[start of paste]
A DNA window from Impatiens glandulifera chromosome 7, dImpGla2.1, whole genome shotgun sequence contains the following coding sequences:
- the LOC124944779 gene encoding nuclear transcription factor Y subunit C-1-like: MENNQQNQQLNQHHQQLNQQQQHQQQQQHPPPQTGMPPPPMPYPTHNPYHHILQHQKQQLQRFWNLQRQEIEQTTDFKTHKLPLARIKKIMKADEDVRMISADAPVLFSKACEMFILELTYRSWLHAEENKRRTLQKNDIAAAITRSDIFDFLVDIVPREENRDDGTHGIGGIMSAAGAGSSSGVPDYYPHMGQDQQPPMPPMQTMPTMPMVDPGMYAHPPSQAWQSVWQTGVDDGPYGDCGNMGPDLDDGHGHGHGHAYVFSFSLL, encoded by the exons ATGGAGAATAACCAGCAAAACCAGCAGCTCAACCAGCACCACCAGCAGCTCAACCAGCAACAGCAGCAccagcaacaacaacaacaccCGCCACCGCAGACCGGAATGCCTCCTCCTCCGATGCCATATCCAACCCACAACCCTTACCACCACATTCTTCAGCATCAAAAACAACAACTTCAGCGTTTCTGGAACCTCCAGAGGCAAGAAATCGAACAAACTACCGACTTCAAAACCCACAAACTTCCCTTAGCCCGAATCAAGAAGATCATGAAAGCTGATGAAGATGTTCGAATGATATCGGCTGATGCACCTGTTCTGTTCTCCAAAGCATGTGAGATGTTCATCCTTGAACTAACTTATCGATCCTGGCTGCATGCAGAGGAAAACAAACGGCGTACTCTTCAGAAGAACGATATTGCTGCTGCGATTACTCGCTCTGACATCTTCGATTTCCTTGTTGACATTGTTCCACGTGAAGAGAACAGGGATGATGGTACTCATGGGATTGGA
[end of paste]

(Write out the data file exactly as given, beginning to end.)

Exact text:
A DNA window from Impatiens glandulifera chromosome 7, dImpGla2.1, whole genome shotgun sequence contains the following coding sequences:
- the LOC124944779 gene encoding nuclear transcription factor Y subunit C-1-like: MENNQQNQQLNQHHQQLNQQQQHQQQQQHPPPQTGMPPPPMPYPTHNPYHHILQHQKQQLQRFWNLQRQEIEQTTDFKTHKLPLARIKKIMKADEDVRMISADAPVLFSKACEMFILELTYRSWLHAEENKRRTLQKNDIAAAITRSDIFDFLVDIVPREENRDDGTHGIGGIMSAAGAGSSSGVPDYYPHMGQDQQPPMPPMQTMPTMPMVDPGMYAHPPSQAWQSVWQTGVDDGPYGDCGNMGPDLDDGHGHGHGHAYVFSFSLL, encoded by the exons ATGGAGAATAACCAGCAAAACCAGCAGCTCAACCAGCACCACCAGCAGCTCAACCAGCAACAGCAGCAccagcaacaacaacaacaccCGCCACCGCAGACCGGAATGCCTCCTCCTCCGATGCCATATCCAACCCACAACCCTTACCACCACATTCTTCAGCATCAAAAACAACAACTTCAGCGTTTCTGGAACCTCCAGAGGCAAGAAATCGAACAAACTACCGACTTCAAAACCCACAAACTTCCCTTAGCCCGAATCAAGAAGATCATGAAAGCTGATGAAGATGTTCGAATGATATCGGCTGATGCACCTGTTCTGTTCTCCAAAGCATGTGAGATGTTCATCCTTGAACTAACTTATCGATCCTGGCTGCATGCAGAGGAAAACAAACGGCGTACTCTTCAGAAGAACGATATTGCTGCTGCGATTACTCGCTCTGACATCTTCGATTTCCTTGTTGACATTGTTCCACGTGAAGAGAACAGGGATGATGGTACTCATGGGATTGGA